The entire 0.6 increase in the property-tax levy over the anticipated 4.9 percent pays for a portion of the Mayor’s new investments in public safety.”

Ward 8 Businesses Invest in Energy Improvements

Congratulations to Tubman, with multiple locations in Ward 8, and commercial property owner Mike Stebnitz for their investments in energy improvements that are supported by a PACE loan, recently approved by the City Council.  The PACE (Property Assessed Clean Energy) energy program allows Minneapolis businesses to finance energy efficiency improvements to their facilities through an agreement with the Saint Paul Port Authority (SPPA). Under the agreement, the SPPA provides upfront capital to finance the energy efficiency projects, which are then paid back through assessments placed on that property.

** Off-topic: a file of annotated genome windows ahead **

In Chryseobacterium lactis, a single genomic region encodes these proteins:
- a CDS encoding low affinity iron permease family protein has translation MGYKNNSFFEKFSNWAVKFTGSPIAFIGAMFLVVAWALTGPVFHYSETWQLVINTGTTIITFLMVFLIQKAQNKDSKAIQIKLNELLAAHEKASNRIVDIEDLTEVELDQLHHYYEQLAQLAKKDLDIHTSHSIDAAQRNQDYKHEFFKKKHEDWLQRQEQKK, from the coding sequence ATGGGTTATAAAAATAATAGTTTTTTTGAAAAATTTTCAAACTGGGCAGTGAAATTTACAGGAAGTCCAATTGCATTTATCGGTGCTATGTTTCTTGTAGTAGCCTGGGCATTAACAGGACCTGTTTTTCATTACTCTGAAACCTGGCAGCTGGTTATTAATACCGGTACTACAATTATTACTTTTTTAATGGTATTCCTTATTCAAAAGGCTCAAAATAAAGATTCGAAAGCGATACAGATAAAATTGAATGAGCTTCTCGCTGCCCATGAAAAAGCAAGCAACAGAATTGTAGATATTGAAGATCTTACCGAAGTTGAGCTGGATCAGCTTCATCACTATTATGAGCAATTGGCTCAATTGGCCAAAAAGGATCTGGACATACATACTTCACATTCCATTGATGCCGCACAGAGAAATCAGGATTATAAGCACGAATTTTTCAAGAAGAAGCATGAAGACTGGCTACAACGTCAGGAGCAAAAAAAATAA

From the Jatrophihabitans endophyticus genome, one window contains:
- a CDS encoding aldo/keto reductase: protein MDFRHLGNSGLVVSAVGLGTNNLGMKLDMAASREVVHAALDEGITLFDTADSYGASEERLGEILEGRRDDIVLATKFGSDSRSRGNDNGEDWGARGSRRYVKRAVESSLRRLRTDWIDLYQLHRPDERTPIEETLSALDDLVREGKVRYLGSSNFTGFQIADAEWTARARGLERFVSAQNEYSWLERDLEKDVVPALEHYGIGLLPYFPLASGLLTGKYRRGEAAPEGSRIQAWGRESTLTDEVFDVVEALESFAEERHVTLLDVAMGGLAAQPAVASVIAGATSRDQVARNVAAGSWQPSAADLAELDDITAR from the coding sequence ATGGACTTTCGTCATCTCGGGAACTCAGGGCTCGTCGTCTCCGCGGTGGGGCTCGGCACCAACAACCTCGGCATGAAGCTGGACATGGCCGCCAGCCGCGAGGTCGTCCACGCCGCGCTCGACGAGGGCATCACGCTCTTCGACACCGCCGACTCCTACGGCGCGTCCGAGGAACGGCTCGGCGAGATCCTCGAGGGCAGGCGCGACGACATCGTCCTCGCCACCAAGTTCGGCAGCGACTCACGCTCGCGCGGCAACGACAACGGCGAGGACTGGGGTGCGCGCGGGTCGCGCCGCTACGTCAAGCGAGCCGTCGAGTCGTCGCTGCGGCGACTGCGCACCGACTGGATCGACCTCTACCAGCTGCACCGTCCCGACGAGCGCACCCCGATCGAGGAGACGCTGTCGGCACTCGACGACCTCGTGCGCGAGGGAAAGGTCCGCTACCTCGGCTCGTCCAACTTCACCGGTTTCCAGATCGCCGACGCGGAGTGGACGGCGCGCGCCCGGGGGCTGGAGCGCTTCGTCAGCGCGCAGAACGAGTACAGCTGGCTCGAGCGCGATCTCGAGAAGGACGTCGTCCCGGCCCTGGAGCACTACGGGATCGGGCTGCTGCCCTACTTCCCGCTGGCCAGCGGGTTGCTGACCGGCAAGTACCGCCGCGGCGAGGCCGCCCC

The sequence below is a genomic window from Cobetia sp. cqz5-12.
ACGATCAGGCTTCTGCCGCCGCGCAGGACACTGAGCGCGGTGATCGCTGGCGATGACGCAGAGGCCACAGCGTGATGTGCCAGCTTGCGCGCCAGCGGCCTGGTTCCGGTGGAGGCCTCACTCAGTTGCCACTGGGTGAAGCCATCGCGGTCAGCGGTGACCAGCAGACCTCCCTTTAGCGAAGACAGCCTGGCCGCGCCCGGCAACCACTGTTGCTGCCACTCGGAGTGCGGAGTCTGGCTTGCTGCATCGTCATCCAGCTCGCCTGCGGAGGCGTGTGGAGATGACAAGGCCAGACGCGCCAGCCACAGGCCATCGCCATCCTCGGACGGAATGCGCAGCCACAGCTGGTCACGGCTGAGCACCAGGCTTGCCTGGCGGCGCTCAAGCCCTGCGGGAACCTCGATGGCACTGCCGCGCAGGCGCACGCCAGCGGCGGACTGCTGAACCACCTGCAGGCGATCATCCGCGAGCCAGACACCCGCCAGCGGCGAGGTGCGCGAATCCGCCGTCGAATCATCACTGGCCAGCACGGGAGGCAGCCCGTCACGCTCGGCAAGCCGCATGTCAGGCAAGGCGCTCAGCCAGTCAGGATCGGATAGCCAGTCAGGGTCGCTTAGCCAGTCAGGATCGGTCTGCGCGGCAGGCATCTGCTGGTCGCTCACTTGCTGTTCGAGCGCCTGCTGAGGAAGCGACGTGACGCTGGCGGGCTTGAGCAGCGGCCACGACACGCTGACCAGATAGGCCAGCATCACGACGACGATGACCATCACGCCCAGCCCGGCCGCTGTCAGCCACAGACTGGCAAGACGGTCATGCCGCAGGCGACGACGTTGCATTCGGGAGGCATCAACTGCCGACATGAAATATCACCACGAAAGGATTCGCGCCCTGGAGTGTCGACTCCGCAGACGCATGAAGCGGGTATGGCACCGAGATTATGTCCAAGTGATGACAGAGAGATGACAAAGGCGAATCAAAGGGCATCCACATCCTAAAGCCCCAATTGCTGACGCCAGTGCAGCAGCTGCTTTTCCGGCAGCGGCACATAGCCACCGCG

At 3736 Chicago Avenue, property owner Mike Stebnitz has made renewable energy improvements through investment in a 10- Kilowatt Photovoltaic Solar System, to be placed on the roof.  This is a great example of how to meet energy efficiency goals and save on utility costs.


At Tubman’s building at 4432 Chicago Avenue,  a solar installation will be added, as well as many other energy efficiency improvements to the facility. 


Thank you to these businesses for investing in smart energy improvements!

Kids Voting Needs You!


Kids Voting Minneapolis is a community-based nonpartisan, nonprofit organization working to prepare Minneapolis' 50,000 K-12 students to be educated, informed voters.